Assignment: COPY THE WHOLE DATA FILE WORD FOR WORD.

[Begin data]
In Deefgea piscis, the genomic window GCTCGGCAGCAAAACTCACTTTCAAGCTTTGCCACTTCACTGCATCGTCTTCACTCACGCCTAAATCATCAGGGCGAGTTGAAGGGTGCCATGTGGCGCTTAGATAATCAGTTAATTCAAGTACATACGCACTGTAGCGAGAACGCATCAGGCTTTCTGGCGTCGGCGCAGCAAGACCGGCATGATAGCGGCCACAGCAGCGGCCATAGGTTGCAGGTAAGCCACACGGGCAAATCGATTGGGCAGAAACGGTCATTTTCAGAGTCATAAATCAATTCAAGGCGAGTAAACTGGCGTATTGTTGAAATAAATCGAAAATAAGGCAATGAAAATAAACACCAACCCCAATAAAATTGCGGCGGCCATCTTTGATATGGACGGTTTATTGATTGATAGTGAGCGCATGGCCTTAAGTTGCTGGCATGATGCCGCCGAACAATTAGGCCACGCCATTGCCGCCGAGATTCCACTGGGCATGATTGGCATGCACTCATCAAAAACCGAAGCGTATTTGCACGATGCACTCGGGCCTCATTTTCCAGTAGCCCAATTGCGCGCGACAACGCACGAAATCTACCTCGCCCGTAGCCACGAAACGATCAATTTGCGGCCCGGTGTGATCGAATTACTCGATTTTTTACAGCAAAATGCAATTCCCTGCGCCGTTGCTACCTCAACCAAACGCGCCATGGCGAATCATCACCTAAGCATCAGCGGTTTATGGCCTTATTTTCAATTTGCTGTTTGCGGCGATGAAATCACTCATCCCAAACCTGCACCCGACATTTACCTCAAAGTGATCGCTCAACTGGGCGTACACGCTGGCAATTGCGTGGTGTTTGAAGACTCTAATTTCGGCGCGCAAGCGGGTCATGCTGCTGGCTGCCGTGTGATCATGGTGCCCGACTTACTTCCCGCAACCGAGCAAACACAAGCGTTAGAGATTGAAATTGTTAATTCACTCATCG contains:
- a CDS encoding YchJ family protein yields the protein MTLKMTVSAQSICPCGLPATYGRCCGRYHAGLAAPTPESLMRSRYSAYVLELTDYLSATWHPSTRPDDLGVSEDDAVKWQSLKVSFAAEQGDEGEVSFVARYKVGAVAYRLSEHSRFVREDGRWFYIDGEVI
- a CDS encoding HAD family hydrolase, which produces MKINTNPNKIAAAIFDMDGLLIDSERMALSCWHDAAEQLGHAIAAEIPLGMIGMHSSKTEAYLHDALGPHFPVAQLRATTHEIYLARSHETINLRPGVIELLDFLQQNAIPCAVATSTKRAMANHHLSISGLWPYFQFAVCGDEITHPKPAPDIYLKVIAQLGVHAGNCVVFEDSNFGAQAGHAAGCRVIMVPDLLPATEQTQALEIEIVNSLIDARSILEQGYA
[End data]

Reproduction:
In Deefgea piscis, the genomic window GCTCGGCAGCAAAACTCACTTTCAAGCTTTGCCACTTCACTGCATCGTCTTCACTCACGCCTAAATCATCAGGGCGAGTTGAAGGGTGCCATGTGGCGCTTAGATAATCAGTTAATTCAAGTACATACGCACTGTAGCGAGAACGCATCAGGCTTTCTGGCGTCGGCGCAGCAAGACCGGCATGATAGCGGCCACAGCAGCGGCCATAGGTTGCAGGTAAGCCACACGGGCAAATCGATTGGGCAGAAACGGTCATTTTCAGAGTCATAAATCAATTCAAGGCGAGTAAACTGGCGTATTGTTGAAATAAATCGAAAATAAGGCAATGAAAATAAACACCAACCCCAATAAAATTGCGGCGGCCATCTTTGATATGGACGGTTTATTGATTGATAGTGAGCGCATGGCCTTAAGTTGCTGGCATGATGCCGCCGAACAATTAGGCCACGCCATTGCCGCCGAGATTCCACTGGGCATGATTGGCATGCACTCATCAAAAACCGAAGCGTATTTGCACGATGCACTCGGGCCTCATTTTCCAGTAGCCCAATTGCGCGCGACAACGCACGAAATCTACCTCGCCCGTAGCCACGAAACGATCAATTTGCGGCCCGGTGTGATCGAATTACTCGATTTTTTACAGCAAAATGCAATTCCCTGCGCCGTTGCTACCTCAACCAAACGCGCCATGGCGAATCATCACCTAAGCATCAGCGGTTTATGGCCTTATTTTCAATTTGCTGTTTGCGGCGATGAAATCACTCATCCCAAACCTGCACCCGACATTTACCTCAAAGTGATCGCTCAACTGGGCGTACACGCTGGCAATTGCGTGGTGTTTGAAGACTCTAATTTCGGCGCGCAAGCGGGTCATGCTGCTGGCTGCCGTGTGATCATGGTGCCCGACTTACTTCCCGCAACCGAGCAAACACAAGCGTTAGAGATTGAAATTGTTAATTCACTCATCG contains:
- a CDS encoding YchJ family protein yields the protein MTLKMTVSAQSICPCGLPATYGRCCGRYHAGLAAPTPESLMRSRYSAYVLELTDYLSATWHPSTRPDDLGVSEDDAVKWQSLKVSFAAEQGDEGEVSFVARYKVGAVAYRLSEHSRFVREDGRWFYIDGEVI
- a CDS encoding HAD family hydrolase, which produces MKINTNPNKIAAAIFDMDGLLIDSERMALSCWHDAAEQLGHAIAAEIPLGMIGMHSSKTEAYLHDALGPHFPVAQLRATTHEIYLARSHETINLRPGVIELLDFLQQNAIPCAVATSTKRAMANHHLSISGLWPYFQFAVCGDEITHPKPAPDIYLKVIAQLGVHAGNCVVFEDSNFGAQAGHAAGCRVIMVPDLLPATEQTQALEIEIVNSLIDARSILEQGYA